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Aarhus, Denmark

Ã…rhus is situated in a green valley surrounded by woods and beaches - in fact a typically beautiful East Jutland landscape.

The original city grew up around the mouth of the Ã…rhus river. Here the Vikings decided to settle because of the location\'s excellent potential as a harbour and trading position. The Danish word for \"river mouth\" was at that time \"AROS\", and this is the word from which \"Ã…rhus\" of today originates. During the Viking Age a cluster of houses along the river up to Immervad and down to the Mejlgade street constituted a small urban community encircled by an earthen rampart and a moat.

In 1201 the foundation stone for the Cathedral was laid, and the city started to expand outside the original area. During the Middle Ages until the Reformation in 1536, it was the urban life around the cathedral which was the central element of the town. After the Reformation the large merchants\' houses gradually began to form the pivotal point for life and trade in the town, but it was not until the mid-nineteenth century that the actual expansion of Ã…rhus into the city we know today began to take place.

In 1847 a major expansion of the harbour was begun. This work was completed in 1861 which coincided with the opening of the first section of the railway line in Jutland between Ã…rhus and the town of Randers in 1862. Ã…rhus thus became an important centre for goods and transport, thereby forming the basis for the development of the city into Denmark\'s second-largest city with the country\'s second-largest harbour.

Today Århus has a population of approximately 300,000 inhabitants, a very active business community, a vibrant educational environment consisting of a number of different institutions of higher education, including the University of Aarhus, which means that there are many young people contributing to the life and vibrancy in the city and its continued growth. The city has a wealth of excellent restaurants, a fascinating café environment, and a rich musical culture with the Concert Hall, the Aarhus Symphony Orchestra, and the Danish National Opera counting among its many offers. Other exceptional features include a wide range of excellent heritage museums, such as the Old Town and the Moesgård Museum, and a treasure trove of fascinating shops.

From the original Viking settlement Ã…rhus has today become a modern, vibrant city which offers visitors the chance to experience its glorious past as well as the throbbing pulse beat and pace of the present.

Most of central Århus is easily covered on foot. There are many pedestrianised streets, narrow streets, open spaces, squares and car-free zones. If you want to go shopping, the best places to go are: the newly-renovated pedestrianised high street \"Strøget\" which stretches from the railway station to the Cathedral; the city squares; the \"Latin Quarter\"; and along the re-opened section of the Århus Å river where you will find a string of vibrant and pleasant cafés.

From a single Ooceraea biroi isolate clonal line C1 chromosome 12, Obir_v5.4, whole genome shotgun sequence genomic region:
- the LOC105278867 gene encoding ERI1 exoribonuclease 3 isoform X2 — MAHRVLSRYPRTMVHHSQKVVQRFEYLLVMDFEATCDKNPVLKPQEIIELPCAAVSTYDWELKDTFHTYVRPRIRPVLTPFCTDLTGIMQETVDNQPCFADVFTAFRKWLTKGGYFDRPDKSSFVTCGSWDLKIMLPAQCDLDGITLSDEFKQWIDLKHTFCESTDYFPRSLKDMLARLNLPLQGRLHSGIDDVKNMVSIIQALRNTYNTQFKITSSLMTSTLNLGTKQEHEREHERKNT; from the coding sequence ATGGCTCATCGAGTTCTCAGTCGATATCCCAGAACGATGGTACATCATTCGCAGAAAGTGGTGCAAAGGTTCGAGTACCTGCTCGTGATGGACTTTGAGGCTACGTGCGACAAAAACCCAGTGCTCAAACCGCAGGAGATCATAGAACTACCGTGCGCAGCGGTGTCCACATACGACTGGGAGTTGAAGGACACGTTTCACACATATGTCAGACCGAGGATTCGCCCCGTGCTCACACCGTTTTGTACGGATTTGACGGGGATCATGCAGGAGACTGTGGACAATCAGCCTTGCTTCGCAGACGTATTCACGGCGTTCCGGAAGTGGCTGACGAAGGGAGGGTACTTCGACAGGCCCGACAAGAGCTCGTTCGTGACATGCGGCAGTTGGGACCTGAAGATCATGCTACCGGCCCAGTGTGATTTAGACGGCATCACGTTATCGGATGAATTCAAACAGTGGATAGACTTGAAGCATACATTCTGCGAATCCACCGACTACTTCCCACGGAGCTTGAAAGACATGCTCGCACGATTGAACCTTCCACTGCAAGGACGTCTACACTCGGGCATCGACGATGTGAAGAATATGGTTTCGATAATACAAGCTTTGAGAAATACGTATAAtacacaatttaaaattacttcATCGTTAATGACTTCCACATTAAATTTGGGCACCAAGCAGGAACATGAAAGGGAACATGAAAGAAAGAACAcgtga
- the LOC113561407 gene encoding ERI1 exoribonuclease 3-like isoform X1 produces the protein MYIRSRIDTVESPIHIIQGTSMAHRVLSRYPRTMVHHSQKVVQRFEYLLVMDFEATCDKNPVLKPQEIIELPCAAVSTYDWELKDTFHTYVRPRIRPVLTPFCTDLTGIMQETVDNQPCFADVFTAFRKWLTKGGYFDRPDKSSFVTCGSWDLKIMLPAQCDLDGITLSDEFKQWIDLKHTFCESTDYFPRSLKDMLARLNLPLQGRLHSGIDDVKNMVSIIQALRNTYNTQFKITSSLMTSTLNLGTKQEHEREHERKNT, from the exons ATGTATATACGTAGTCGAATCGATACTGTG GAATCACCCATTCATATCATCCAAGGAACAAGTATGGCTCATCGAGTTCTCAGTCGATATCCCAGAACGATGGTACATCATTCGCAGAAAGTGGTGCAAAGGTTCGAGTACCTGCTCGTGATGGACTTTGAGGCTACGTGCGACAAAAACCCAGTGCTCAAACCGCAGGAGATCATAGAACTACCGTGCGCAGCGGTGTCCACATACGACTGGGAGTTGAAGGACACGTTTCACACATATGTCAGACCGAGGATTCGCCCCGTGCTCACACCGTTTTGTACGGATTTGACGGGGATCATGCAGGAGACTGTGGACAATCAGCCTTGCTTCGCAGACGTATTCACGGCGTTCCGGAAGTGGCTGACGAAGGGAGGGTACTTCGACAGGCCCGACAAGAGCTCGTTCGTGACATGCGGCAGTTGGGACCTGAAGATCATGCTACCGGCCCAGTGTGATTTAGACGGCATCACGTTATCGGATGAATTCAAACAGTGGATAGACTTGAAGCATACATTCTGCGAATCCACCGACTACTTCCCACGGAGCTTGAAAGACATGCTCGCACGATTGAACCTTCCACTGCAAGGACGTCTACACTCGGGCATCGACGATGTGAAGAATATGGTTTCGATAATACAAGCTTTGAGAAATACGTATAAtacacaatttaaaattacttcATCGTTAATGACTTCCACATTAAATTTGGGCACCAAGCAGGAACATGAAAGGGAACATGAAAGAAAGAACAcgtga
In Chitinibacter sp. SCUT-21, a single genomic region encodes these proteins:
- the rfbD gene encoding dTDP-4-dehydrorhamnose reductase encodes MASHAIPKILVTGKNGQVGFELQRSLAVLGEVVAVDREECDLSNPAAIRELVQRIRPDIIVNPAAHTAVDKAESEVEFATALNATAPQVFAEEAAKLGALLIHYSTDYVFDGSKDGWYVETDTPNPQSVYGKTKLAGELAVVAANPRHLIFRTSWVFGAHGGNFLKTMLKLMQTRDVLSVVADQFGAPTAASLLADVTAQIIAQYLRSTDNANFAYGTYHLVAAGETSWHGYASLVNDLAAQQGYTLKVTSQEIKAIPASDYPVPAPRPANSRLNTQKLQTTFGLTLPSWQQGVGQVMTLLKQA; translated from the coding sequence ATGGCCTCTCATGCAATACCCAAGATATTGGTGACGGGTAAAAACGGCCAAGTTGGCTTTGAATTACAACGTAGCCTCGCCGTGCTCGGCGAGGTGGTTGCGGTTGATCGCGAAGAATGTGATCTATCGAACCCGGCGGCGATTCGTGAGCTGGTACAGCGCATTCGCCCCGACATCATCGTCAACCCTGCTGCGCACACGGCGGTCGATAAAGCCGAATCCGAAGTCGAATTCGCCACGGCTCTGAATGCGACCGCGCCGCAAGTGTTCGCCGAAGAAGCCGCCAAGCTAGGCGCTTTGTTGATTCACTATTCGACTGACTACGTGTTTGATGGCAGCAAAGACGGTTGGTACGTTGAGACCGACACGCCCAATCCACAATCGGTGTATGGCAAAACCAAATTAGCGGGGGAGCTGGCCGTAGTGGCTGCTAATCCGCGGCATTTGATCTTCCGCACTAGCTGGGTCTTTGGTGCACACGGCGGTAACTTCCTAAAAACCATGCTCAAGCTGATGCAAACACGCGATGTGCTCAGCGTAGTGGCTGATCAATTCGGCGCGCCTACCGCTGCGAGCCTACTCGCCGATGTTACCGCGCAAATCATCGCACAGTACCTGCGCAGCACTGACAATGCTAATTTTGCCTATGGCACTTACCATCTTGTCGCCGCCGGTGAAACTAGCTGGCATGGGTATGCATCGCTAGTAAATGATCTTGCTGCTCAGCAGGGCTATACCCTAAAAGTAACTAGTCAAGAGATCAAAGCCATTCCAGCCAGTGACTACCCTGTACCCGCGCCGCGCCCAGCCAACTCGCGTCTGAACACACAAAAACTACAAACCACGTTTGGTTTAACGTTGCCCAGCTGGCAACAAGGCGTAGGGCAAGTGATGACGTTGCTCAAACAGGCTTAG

It is also in these parts of the city that you find Old Ã…rhus. In the \"Latin Quarter\" there are many fine buildings dating back to the 17th, 18th and 19th centuries. Previously these used to be merchant\'s houses and small commercial concerns whereas today they have been converted into shops, restaurants and offices. In the city centre there are also several of Ã…rhus\' architectural gems such as the old Customs House, the Ã…rhus Theatre, the Hotel Royal and the old City Hall which now holds The Women\'s Museum and The Occupation Museum.

Just north of the old city centre, at most a 10-minute walk, lies the City Hall park with the Ã…rhus City Hall, and, immediately opposite, the Concert Hall, the Scandinavian Congress Center - and from next year the new Ã…rhus Art Museum, and from this point it is only a further 10 minutes on foot to the Old Town.

The city also boasts several parks and green areas which are perfect for strolling in or for just sitting down on a bench to relax. The Old Town is located in the Botanical Gardens with its wonderful array of fascinating plants and trees and its marvellous greenhouses - large glasshouses with tropical plants.

The Memorial Park, which is in a wonderful location in front of the Marselisborg Palace leading down to the Bay of Århus, boasts vast lawns, huge old trees, the Rømer Garden with a wealth of flowers, and the monument to commemorate Danes who were killed as enlisted soldiers in the German army during WW1.

A stone\'s throw from here lies the Marselisborg Palace Park which is open to the public when the Royal family is not in residence. The park, which has exceptional views of the bay, holds a fine collection of sculptures which are distributed throughout the park in an inspired and striking manner.

Both north and south of the city there are woodland areas which are perfect for strolling and both the local and the district councils organise nature walks in the area.